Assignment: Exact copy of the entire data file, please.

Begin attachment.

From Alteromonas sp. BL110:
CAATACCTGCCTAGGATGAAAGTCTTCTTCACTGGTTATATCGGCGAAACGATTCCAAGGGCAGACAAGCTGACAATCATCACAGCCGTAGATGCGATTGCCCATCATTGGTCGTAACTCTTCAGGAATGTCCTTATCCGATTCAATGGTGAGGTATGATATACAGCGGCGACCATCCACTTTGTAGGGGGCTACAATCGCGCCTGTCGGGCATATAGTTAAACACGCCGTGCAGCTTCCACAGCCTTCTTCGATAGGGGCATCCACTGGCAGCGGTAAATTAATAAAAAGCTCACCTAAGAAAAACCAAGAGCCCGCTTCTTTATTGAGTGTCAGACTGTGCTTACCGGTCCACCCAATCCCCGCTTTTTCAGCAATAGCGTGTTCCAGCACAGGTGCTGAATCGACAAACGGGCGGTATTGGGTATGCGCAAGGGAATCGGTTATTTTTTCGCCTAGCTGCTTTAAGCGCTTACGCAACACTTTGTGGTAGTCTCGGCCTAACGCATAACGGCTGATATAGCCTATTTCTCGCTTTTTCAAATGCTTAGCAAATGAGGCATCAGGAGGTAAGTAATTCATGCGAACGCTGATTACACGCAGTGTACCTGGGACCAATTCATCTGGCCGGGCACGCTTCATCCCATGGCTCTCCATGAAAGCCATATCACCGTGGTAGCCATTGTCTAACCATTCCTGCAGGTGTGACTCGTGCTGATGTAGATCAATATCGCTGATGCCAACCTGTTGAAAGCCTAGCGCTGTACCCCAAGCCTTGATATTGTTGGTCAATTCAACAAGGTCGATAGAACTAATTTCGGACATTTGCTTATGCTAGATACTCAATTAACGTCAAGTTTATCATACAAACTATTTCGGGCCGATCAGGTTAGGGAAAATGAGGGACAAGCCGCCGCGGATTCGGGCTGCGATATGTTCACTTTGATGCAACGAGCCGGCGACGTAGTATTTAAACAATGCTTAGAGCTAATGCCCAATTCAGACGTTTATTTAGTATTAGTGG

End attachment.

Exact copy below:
From Alteromonas sp. BL110:
CAATACCTGCCTAGGATGAAAGTCTTCTTCACTGGTTATATCGGCGAAACGATTCCAAGGGCAGACAAGCTGACAATCATCACAGCCGTAGATGCGATTGCCCATCATTGGTCGTAACTCTTCAGGAATGTCCTTATCCGATTCAATGGTGAGGTATGATATACAGCGGCGACCATCCACTTTGTAGGGGGCTACAATCGCGCCTGTCGGGCATATAGTTAAACACGCCGTGCAGCTTCCACAGCCTTCTTCGATAGGGGCATCCACTGGCAGCGGTAAATTAATAAAAAGCTCACCTAAGAAAAACCAAGAGCCCGCTTCTTTATTGAGTGTCAGACTGTGCTTACCGGTCCACCCAATCCCCGCTTTTTCAGCAATAGCGTGTTCCAGCACAGGTGCTGAATCGACAAACGGGCGGTATTGGGTATGCGCAAGGGAATCGGTTATTTTTTCGCCTAGCTGCTTTAAGCGCTTACGCAACACTTTGTGGTAGTCTCGGCCTAACGCATAACGGCTGATATAGCCTATTTCTCGCTTTTTCAAATGCTTAGCAAATGAGGCATCAGGAGGTAAGTAATTCATGCGAACGCTGATTACACGCAGTGTACCTGGGACCAATTCATCTGGCCGGGCACGCTTCATCCCATGGCTCTCCATGAAAGCCATATCACCGTGGTAGCCATTGTCTAACCATTCCTGCAGGTGTGACTCGTGCTGATGTAGATCAATATCGCTGATGCCAACCTGTTGAAAGCCTAGCGCTGTACCCCAAGCCTTGATATTGTTGGTCAATTCAACAAGGTCGATAGAACTAATTTCGGACATTTGCTTATGCTAGATACTCAATTAACGTCAAGTTTATCATACAAACTATTTCGGGCCGATCAGGTTAGGGAAAATGAGGGACAAGCCGCCGCGGATTCGGGCTGCGATATGTTCACTTTGATGCAACGAGCCGGCGACGTAGTATTTAAACAATGCTTAGAGCTAATGCCCAATTCAGACGTTTATTTAGTATTAGTGG